Letters for July 12, 2016
Hanapepe town celebration is a hit
Every Friday night, the businesses or vendors get together and make a grill out for the town and all the passerby people have a warmth of a welcome into this town. This past Friday I saw many vendors there setting up shop outside their business and cooking some food. This was about 3:15 p.m. in the afternoon. By the time we came back from Lihue, we saw about 200 people already in town. All the cars were parked along the side of the road from highway 50 westbound, looking to your right into Hanapepe town, just across Hanapepe library.
I never saw Hanapepe town so packed with cars and people walking into town for this event. I think it is great for visitors from other towns to come in and join the fun, also for Hanapepe town residents too, this is a great idea. I do hope they keep it up.
There are a lot of new businesses, too, around the area, so I think this should help getting the funds. There are more people in town to reach, as customers. Fun for the whole family during the summer. Besides, I think the other option would be Lihue or going to the beach, but that would be too much heat in one summer for anyone to take.
I am here every summer. I actually work in Oahu. But I spend the vacation here to relax and unwind. I do not see myself getting involved in this type of community event, but just to be part of as a customer is enough. Here on the Westside and relaxing. What else are they doing on a summer’s schedule? This would be comparable to Kekaha town celebration, this past July 4.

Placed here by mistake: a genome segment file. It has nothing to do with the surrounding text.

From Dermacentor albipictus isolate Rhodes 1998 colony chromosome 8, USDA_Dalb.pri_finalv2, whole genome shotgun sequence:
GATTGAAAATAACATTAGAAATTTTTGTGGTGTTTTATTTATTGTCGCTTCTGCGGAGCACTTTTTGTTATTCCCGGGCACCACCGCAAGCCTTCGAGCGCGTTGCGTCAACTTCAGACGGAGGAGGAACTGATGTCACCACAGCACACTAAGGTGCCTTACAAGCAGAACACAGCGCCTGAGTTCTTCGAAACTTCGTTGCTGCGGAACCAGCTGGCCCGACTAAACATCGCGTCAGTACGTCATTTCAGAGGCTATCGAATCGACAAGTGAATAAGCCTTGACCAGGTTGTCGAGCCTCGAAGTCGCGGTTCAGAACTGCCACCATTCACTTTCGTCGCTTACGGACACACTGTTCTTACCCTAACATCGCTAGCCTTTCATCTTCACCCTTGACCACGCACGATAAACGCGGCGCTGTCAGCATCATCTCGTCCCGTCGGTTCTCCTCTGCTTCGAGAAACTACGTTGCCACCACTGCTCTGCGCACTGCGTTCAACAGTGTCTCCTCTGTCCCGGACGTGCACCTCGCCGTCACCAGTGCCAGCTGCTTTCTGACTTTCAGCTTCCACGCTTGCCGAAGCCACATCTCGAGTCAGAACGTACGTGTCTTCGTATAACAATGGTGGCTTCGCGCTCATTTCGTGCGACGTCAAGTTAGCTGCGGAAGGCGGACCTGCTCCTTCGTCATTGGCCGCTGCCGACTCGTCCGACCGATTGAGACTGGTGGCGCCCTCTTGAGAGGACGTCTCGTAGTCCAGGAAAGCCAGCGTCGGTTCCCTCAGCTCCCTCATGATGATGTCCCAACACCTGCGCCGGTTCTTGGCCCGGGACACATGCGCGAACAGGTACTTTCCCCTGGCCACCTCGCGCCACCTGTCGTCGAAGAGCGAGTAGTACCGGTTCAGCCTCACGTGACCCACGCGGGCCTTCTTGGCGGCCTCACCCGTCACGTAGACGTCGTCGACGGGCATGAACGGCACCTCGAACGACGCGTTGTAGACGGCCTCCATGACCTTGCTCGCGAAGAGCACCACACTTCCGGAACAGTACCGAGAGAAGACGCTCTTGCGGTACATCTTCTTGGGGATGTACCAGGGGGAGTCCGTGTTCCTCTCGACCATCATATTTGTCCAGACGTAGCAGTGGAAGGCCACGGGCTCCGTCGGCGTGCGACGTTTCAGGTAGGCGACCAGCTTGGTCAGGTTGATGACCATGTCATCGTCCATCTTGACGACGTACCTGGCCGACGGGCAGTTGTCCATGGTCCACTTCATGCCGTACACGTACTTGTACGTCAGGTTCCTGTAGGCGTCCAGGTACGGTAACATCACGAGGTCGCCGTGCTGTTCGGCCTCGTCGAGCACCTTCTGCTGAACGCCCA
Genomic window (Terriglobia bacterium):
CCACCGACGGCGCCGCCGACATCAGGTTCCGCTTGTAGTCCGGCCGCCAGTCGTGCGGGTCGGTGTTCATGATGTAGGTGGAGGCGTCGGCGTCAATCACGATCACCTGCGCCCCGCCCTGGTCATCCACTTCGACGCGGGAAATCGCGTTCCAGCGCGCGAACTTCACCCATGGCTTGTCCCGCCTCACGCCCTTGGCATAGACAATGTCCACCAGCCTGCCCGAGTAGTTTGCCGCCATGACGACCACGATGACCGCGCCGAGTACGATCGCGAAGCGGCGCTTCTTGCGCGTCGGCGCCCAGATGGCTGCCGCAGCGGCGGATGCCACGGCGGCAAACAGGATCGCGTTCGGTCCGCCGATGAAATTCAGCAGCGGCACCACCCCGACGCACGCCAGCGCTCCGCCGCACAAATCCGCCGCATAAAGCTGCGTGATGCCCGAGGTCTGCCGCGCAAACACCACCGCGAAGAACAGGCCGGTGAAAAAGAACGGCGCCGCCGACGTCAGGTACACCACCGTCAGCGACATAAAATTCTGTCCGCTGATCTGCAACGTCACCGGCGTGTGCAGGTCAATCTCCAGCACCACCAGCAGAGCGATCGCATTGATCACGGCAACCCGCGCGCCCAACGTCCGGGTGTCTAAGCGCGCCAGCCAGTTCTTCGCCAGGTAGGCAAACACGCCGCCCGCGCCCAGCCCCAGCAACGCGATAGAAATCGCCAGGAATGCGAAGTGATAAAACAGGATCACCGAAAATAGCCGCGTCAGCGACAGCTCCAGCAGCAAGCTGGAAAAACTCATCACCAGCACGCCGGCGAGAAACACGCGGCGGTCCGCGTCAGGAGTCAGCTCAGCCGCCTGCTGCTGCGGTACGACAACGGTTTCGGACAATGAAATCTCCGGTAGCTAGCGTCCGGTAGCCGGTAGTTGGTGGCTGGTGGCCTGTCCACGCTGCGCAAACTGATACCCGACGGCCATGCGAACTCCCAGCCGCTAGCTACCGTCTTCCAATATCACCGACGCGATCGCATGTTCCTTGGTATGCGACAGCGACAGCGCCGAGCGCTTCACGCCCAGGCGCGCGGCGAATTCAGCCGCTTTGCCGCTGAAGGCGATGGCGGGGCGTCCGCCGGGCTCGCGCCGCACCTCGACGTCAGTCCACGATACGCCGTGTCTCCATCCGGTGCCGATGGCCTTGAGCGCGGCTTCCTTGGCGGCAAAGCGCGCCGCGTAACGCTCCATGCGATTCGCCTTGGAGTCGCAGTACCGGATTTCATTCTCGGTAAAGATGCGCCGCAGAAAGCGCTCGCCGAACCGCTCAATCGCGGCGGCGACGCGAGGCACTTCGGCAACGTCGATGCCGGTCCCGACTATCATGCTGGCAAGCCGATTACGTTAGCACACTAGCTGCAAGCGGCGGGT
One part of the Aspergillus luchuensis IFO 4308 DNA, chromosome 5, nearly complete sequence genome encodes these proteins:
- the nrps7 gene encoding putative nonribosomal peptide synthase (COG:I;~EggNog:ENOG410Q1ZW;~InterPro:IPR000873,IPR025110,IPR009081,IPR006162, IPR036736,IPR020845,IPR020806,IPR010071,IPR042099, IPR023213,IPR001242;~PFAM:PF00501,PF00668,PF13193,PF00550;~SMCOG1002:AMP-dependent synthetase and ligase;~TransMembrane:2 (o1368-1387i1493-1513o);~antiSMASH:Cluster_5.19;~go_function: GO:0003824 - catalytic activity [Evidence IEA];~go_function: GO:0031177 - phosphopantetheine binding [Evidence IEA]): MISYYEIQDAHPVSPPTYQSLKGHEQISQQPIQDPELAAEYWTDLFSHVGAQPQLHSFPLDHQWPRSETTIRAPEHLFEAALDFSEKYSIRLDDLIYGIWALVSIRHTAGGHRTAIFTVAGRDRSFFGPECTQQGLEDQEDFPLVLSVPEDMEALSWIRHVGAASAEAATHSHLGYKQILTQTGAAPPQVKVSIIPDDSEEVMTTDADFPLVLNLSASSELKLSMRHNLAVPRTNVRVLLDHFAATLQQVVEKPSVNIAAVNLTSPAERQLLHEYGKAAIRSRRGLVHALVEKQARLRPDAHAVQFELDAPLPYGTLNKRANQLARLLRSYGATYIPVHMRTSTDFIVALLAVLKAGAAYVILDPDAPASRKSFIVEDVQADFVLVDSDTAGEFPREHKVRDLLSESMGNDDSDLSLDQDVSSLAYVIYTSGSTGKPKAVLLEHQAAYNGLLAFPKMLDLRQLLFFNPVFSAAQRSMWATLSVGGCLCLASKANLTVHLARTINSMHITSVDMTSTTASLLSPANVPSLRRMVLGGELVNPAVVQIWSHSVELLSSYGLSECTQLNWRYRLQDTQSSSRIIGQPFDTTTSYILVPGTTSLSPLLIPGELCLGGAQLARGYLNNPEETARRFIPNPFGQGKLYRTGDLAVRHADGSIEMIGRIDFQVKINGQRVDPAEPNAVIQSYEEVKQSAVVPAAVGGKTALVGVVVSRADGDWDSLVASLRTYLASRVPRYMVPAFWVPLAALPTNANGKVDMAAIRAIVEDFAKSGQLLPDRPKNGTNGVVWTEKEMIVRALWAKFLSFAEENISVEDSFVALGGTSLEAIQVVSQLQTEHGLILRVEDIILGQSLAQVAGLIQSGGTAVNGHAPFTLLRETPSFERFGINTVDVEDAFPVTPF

Highway construction is needed
I’m deeply concerned about the Hawaii Department of Transportation’s decision to focus entirely on system preservation, and deferring new highway projects for the next 20 years. This decision will have a negative impact on traffic congestion, and the health of Hawaii’s construction industry.
There is several highway improvement projects on both sides of the Big Island that are slated for deferral as a result of this decision.
The decision to focus solely on system preservation projects will likely employ less construction workers, and won’t help mitigate traffic congestion.
This is an extremely shortsighted decision, as a balance between system preservation and adding capacity needs to be found. HDOT asserts they need more funding to do their mission. They need to sell this to the public at large.
I also propose HDOT do away with the weight tax, and replace it with a vehicle registration tax, which would be based upon how old the vehicle is. In addition, they need to increase the gasoline tax, and find a way to assess a fee on hybrid/electric vehicles that use less gasoline. These vehicles are not paying their fair share to use our highways.
HDOT’s decision to arbitrarily reallocate more money to the system preservation over more capacity is extremely unwise. The population of our state will continue to increase over the next 20 years, so new highways will have to be constructed improve our transportation infrastructure.
Peace not so easy to attain
Regarding TGI letter on July 2, “Voters should give peace a chance,” author Gordon LaBedz.
Gordon, maybe you and your group should have a conversation in peace with all these terrorists who don’t give a damn for their lives (suicide bombers) and other countries.
Also, have you heard of the expression, “The smaller the package the louder the pop!” Are you really sure that (your quote) “Little North Korea” can do no harm? Again, you and your groupies should go to North Korea and make peace.